Tanzania HOPE Project
Tanzania Ruvuma HOPE Project
Tanzanian coffee is not as strange as some of it’s African’s neighbors, but you will notice that it is sweeter than most coffees, and you will pick up flavors of oranges and peaches in the undertones of the body. The HOPE project is not a particular estate, but “fair” and “responsible” coffee estates are hard to find in Africa. This is a high-quality co-op that we are excited to be supporting, and there’s nothing disappointing in the taste.
This coffee is from the Southwest region of Mbeya, bordering the countries of Malawi and Zambia, and is traded commercially as the “Hope Project.” The Hope Project is a co-operative of farmers who all grow small crops of coffee on their own individual land and then pool their crops together. These are largely self-sufficient households who also have goats and gardens, and sometimes work another trade on the side. Individually, they could not afford the technology to process their coffee correctly, and could not fetch a fair price for their crop. However, as a group, they share state-of-the-art coffee processors, and in the past couple years have gained an international reputation for having some of the best coffee in the country, which likewise, has earned them a market price well above “fair trade” standards. The coffee is sold and exported by the largest cocoa exporting company in the country, but the company is committed to transparency and verifies that all farmers are paid fairly for their contribution.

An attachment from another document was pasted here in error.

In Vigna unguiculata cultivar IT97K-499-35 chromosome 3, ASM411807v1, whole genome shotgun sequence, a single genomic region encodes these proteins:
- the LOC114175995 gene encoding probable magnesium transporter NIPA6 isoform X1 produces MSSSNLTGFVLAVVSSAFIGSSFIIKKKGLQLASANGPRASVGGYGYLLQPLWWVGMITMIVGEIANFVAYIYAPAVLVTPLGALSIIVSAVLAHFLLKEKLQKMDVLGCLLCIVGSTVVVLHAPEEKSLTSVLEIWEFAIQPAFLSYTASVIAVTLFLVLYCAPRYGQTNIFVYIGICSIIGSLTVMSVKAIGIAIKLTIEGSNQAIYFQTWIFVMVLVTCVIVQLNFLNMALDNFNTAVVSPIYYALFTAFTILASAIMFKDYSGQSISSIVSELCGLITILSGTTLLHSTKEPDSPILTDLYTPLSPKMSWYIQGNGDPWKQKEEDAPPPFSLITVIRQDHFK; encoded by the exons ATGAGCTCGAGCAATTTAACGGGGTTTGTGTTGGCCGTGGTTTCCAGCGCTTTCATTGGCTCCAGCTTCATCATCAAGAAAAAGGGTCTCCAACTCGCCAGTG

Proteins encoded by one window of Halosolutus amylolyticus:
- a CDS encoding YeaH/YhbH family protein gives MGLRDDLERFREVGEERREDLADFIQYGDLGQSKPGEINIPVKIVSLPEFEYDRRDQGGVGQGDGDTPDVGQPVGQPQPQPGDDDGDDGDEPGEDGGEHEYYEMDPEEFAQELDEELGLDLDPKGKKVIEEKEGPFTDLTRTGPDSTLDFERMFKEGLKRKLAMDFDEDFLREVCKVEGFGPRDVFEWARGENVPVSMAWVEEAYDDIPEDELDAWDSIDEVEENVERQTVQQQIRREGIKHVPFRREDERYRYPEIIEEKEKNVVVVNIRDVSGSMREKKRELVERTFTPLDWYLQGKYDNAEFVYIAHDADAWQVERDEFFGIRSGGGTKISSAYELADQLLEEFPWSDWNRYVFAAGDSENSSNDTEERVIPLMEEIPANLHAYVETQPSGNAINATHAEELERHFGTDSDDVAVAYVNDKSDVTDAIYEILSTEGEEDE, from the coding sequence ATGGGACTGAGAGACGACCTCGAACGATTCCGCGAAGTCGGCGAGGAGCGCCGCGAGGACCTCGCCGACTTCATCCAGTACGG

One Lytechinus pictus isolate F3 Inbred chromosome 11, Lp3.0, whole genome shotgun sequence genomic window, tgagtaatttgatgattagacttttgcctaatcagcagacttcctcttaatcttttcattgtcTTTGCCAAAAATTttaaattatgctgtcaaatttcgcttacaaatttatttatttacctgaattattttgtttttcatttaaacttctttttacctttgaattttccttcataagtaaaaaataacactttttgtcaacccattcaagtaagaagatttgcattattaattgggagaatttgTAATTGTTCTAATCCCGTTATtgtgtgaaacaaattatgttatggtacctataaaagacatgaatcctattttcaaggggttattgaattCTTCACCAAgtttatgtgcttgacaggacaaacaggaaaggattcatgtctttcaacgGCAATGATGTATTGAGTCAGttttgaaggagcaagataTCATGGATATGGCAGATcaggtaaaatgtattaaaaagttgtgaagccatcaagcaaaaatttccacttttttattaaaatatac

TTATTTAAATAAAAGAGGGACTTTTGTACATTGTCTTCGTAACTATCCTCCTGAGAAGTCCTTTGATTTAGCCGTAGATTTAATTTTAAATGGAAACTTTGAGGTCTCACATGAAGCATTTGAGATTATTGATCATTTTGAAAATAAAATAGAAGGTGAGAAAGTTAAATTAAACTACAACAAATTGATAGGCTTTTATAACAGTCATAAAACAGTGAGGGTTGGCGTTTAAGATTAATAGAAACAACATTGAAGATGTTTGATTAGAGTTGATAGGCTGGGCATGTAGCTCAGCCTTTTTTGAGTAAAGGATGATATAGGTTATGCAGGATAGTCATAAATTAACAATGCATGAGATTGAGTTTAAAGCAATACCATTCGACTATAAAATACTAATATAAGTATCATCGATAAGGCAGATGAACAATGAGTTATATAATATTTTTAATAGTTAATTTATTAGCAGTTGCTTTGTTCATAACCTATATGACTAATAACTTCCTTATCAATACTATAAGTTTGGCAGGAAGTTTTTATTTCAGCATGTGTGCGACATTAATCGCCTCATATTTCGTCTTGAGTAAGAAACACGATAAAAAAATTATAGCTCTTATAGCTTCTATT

HOPE stands for Highland Organic Products Export, and the farmers are certified by Fair Trade and Organic third partys.. They grow coffee in traditional methods using their own natural mulches and composts and pest controls, while shading the coffee under other crops, such as banana trees. One pest-control method is to start a fire around the coffee trees and “smoke out” the bugs early in the season. Another consideration is that they live on mountainous land, often a good 5000 feet above sea level, an altitude where pests are less common. Since coffee is only a “side project” for these families, there’s no pressure in growing a perfect bean or cutting corners to increase profits. They grow coffee naturally, the same way their ancestors have grown coffee for centuries.